The Woman Who Was Turned Into a Tree

A Tale from Africa/San Peoples
Retold by Moyra Caldecott

There were twenty sisters who went down to the river in the heat of the day, took off their clothes, and played in the water. A man came by who had eyes in his feet. He sat down on the dress of one of them and watched them at play. He said, “If she who owns this dress wants it back, she must bring me thorns.” The woman whose dress it was brought him thorns. He took them from her and stuck them in her flesh. Then he lifted her and flung her in the air. When she came down she was a thorn tree rooted in the earth.

Her sister, seeing what had happened to her, fled, and no matter how desperately she called them they would not come back.

Then one day Heiseb, the god who walks among people, came to the place and heard the tree calling. He commanded the woman to come forth from the tree-and she came. He asked her where her nineteen sisters were, and she did not know, for they had fled from her.

Heiseb saw a bull approaching and told the young woman to grasp the horns of the bull to discern where her sisters had gone. She was afraid but followed his suggestion and grasped the bull by the horns. Instantly she knew where she would find her sisters.

Heiseb asked whether she would be all right to go alone in search of them, but she asked that he accompany her, for she was still afraid.

So Heiseb and the woman came at last to where her sisters dwelt, and Heiseb asked where was the man who had changed their sister into a tree. They did not know and asked him, who knew all things, to tell them where he was.

Heiseb suggested that one of them should take off her dress and lay it down while he and the others kept watch.

Sure enough, the man approached and sat down on the dress. When he demanded thorns for the release of the dress, Heiseb showed himself.

“Thorns we have none, good friend, but here is that which is sharper than thorns.”

And he drove his spear through the man’s heart.

Commentary from Moyra Caldecott:

One interpretation of this story is clearly sexual, it seems to me. The man has eyes in his feet, not in his head; that is, he sees only with his lower self, not his higher. He watches the naked girls and forces one to make love to him. In Africa thorns are long and dangerous. Even in English-speaking countries a penis is often called a “prick.”

The young woman cannot go with her sisters after the act. Her life has changed. She is restricted, shamed, and shunned. The rape has changed her and locked her into a state of hopeless inaction.

The god sees her plight and helps her. It is important that before she can return to her family and her normal life, she has to grasp the horns of a bull. She has to face the bull and take control. She has to accept what has happened to her and fearlessly grasp the power of the sexual act for herself.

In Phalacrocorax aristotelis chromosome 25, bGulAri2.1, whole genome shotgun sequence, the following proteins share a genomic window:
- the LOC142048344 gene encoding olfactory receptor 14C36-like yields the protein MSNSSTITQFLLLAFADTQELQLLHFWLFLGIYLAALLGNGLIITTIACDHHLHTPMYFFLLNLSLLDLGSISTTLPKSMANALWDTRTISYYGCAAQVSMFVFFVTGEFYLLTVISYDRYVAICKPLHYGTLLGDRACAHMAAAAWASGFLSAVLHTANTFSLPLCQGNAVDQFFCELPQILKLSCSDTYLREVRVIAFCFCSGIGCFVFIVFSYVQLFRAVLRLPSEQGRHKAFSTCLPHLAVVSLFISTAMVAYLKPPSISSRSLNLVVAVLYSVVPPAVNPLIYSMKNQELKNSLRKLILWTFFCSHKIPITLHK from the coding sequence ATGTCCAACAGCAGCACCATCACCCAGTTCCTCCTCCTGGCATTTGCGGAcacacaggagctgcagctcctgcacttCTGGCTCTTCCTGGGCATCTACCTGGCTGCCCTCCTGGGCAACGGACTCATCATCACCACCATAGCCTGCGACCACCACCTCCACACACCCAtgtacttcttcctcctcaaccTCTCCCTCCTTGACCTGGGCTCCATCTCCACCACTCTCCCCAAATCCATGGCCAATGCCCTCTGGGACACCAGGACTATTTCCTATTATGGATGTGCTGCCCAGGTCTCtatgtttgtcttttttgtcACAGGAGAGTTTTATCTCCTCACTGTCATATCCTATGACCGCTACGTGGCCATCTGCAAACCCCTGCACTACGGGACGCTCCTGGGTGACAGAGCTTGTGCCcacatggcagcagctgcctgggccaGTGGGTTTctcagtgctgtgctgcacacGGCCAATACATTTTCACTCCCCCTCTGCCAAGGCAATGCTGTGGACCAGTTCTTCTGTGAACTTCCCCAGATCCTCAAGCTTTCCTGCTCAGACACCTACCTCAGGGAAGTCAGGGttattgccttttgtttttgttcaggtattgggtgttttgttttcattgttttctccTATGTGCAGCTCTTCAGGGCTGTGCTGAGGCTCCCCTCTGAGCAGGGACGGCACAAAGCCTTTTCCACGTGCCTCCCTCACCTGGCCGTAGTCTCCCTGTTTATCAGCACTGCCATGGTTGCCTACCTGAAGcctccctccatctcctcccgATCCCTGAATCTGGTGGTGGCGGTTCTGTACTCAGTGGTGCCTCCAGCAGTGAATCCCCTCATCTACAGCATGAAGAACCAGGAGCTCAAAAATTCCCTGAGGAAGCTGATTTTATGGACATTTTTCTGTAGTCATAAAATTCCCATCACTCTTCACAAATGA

The god punishes the man, but the women who had deserted their sister have to play a role in capturing him.

The story can also be read as an allegory of the man’s spiritual progress. He has eyes in his feet; that is, he can see no further than his immediate physical surroundings. He demands thorns as the spiritual beings he sees in the river of life, thus wasting a wonderful opportunity for spiritual advancement. He has no conception of what spiritual riches he could have from his encounter with the spirit-women; perhaps if he had asked and not demanded, the whole scenario might have been different. As it is, he aggressively seizes what he wants and by doing so brings about a kind of stalemate. He wanders on, unregenerate, and is caught by making the same mistake again.

Why are there twenty sisters? According to J.C. Cooper, in An Illustrated Encyclopedia of Traditional Symbols (p. 120), twenty is the number symbolic of “the whole man” because it is the sum of all our fingers and toes. The women in the river constitute a whole. The man takes away part of the whole. Disunity, discordance, destruction follows. Only in the reuniting of the sisters in a common air to destroy their destroyer is wholeness restored.

What is sharper than a thorn? Sudden revelation. The spear pierces the man’s heart.


Bushmen Stories, E.W. Thomas

Posted with permission from Myths of the Sacred Tree, 1993, Destiny Books, Rochester, VT.


Moyra Caldecott is a prolific writer with more than twenty titles to her name. She lives in Bath, England.  Her website is

Purchase Myths of the Sacred

This entry was posted in Africa, Healing/Consolation, Wonder Tales/Fairy Tales. Bookmark the permalink.

Comments are closed.